According to Oil Minister Hardeep Singh Puri, the country is transitioning to alternative sources and utilising gas and green hydrogen to achieve energy security and transition.
India, the world's third largest energy consumer, is increasing domestic oil and gas exploration, diversifying import basket, switching to alternate sources and using gas and green hydrogen as a pathway to energy transition and security, according to Oil Minister Hardeep Singh Puri.
Puri, who was here for an event showcasing age-old boats on the 'ghats' of the holy city switching to CNG instead of polluting diesel, said India is projected to contribute fourth of the world's energy demand growth in next couple of decades.
While the nation is dependent on imports to meet 85 per cent of its oil needs and 50 per cent of its natural gas requirements, India is mixing ethanol extracted from sugarcane and other agri produce in petrol to cut overseas reliance.
It will achieve 20 per cent ethanol blending in petrol by 2025, Puri said.
"Our energy security strategy is based on four pillars of diversification of energy supplies, increasing exploration and production footprint, using alternate energy sources, and meeting energy transition through the gas-based economy, green hydrogen and EVs," he said.
India increased the number of its crude oil suppliers from 27 countries in 2006-07 to 39 in 2021-22, adding new suppliers like Columbia, Russia, Libya, Gabon and Equatorial Guinea etc.
Crude oil extracted from below the earth's surface is refined to produce fuels like petrol and diesel. Natural gas too is found below the surface and is used to generate electricity, make fertilizer and convert into CNG to run automobiles and piped to homes for cooking purposes.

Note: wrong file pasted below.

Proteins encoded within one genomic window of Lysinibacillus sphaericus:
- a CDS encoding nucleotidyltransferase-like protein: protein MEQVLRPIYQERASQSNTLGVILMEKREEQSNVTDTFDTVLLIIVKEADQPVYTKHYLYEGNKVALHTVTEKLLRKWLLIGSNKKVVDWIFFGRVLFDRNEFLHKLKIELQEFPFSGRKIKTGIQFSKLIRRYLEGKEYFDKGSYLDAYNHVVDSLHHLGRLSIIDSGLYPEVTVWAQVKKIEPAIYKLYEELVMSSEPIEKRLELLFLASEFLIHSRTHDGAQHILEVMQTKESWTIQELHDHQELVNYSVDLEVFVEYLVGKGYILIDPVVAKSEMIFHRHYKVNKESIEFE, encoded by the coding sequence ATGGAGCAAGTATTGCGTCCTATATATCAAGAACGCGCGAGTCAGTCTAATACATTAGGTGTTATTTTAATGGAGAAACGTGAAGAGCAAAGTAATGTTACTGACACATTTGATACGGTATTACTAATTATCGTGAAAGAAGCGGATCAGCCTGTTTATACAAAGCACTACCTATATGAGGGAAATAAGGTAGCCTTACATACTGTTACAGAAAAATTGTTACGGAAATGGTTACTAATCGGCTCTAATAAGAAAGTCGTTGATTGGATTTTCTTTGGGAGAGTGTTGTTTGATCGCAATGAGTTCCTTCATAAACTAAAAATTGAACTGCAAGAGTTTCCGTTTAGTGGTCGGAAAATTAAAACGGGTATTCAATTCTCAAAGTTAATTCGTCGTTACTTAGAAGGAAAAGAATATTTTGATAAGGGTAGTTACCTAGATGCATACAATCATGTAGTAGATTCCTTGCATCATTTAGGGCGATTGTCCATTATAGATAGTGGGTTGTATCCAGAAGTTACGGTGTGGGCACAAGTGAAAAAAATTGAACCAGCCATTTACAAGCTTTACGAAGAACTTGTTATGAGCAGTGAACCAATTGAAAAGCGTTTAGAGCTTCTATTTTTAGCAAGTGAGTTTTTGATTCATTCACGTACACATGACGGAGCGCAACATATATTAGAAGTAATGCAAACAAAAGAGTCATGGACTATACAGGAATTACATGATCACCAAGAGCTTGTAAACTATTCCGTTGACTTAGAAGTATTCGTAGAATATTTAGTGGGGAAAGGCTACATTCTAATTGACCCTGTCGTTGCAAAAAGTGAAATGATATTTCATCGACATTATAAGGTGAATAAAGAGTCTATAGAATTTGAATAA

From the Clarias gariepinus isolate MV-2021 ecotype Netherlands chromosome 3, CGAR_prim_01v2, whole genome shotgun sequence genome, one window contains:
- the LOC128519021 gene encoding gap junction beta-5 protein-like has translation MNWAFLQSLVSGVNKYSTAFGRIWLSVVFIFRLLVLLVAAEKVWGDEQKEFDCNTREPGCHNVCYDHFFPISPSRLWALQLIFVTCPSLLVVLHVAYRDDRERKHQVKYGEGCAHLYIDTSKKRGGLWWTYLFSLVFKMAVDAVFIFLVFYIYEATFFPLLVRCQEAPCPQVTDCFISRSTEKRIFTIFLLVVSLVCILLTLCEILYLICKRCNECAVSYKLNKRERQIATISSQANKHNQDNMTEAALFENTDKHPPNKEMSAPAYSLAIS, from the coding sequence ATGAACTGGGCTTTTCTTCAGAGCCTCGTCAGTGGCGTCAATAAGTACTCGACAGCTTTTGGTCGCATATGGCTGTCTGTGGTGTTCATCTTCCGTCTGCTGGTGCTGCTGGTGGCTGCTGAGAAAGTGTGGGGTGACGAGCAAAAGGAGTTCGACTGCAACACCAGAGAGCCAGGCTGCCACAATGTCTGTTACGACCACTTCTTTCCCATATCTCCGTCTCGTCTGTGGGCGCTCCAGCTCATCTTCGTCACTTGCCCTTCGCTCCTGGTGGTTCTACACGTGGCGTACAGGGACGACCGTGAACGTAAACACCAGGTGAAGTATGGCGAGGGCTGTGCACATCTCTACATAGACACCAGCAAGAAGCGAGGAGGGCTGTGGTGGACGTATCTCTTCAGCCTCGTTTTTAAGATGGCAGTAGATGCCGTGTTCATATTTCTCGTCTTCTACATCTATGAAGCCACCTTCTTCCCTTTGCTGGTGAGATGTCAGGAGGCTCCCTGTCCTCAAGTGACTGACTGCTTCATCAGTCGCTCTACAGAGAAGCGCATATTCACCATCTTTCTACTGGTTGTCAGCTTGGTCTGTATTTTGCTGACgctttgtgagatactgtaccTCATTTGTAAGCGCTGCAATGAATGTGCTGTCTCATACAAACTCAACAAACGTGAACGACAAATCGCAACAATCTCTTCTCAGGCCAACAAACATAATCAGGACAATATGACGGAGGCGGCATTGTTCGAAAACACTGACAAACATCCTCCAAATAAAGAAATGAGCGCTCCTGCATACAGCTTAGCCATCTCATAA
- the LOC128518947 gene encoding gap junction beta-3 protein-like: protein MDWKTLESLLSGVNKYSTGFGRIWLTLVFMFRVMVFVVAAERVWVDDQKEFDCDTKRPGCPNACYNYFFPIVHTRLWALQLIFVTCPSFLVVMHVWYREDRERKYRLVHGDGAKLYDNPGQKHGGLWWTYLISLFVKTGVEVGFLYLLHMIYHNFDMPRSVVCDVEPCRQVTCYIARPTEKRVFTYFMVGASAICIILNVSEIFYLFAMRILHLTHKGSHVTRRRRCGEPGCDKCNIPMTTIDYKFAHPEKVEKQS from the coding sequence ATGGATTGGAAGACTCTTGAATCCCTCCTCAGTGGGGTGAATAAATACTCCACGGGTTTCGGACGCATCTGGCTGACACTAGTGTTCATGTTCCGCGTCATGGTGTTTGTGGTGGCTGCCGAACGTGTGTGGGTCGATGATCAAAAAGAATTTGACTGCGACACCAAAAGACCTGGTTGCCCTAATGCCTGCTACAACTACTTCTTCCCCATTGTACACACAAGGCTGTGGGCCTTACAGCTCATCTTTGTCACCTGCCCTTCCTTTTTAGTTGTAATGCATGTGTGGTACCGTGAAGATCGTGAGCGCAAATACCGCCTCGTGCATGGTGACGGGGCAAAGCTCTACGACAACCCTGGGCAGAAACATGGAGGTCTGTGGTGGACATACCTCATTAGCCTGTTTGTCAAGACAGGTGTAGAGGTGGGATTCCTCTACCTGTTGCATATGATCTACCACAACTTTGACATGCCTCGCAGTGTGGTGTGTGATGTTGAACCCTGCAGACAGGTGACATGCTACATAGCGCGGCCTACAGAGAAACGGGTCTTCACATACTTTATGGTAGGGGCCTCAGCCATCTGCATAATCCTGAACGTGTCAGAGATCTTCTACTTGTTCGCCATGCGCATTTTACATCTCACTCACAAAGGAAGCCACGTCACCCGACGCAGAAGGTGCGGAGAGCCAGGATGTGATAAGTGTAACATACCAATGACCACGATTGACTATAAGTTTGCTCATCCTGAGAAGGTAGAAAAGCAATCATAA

Energy prices globally shot up following Russia's invasion of Ukraine but consumers in India were largely insulated as state-owned retailers did not raise prices commensurate with the spurt.
Prices of diesel -- the most used fuel in the country -- rose by only 3 per cent between December 2021 and December 2022 while they went up by 34 per cent in the US, 36 per cent in Canada, 25 per cent in Spain and 10 per cent in the UK, Puri said.
Diesel price increased from Rs 86.67 per litre in December 2021 to Rs 89.62 a year later. Rate of petrol rose from Rs 95.41 per litre to Rs 96.72.
The increase was tempered by a cut in excise duty. The government had raised the excise duty on petrol by Rs 13 a litre and that on diesel by Rs 15 per litre in 2020 when the pandemic had battered global energy prices. This hike was rolled back in two instalments in November 2021 and May 2022.
Also, some states cut VAT or local sales tax on fuel to help consumers. Puri said the government is targeting to increase India's exploration acreage to 0.5 million square kilometre by 2025 and 1 million sq km by 2030.
Exploration over a wider area will yield more discoveries, raising domestic oil and gas output and cutting reliance on imports.
Also, India increased the ethanol blending in petrol from 1.53 per cent in 2013-14 to 10.17 per cent in 2022 and advanced its target to achieve 20 per cent ethanol blending in petrol from 2030 to 2025-26. The phased rollout of E20 will commence from this month or February, he said.
Simultaneously, the government is supplementing supplies by setting up compressed biogas (CBG) plants that use animal and agri waste to produce gas.
And for making India a hub for the production of green hydrogen - the fuel of the future which has zero carbon footprint - an incentive of Rs 19,744 crore under the National Green Hydrogen Mission has been announced, he said, adding the target is to produce at least 5 million tonne per annum of green hydrogen by 2030.
Towards energy transition, fuel retailers are setting up alternate energy sources such as EV charging, CNG and LPG at 22,000 petrol pumps by May 2024, he added.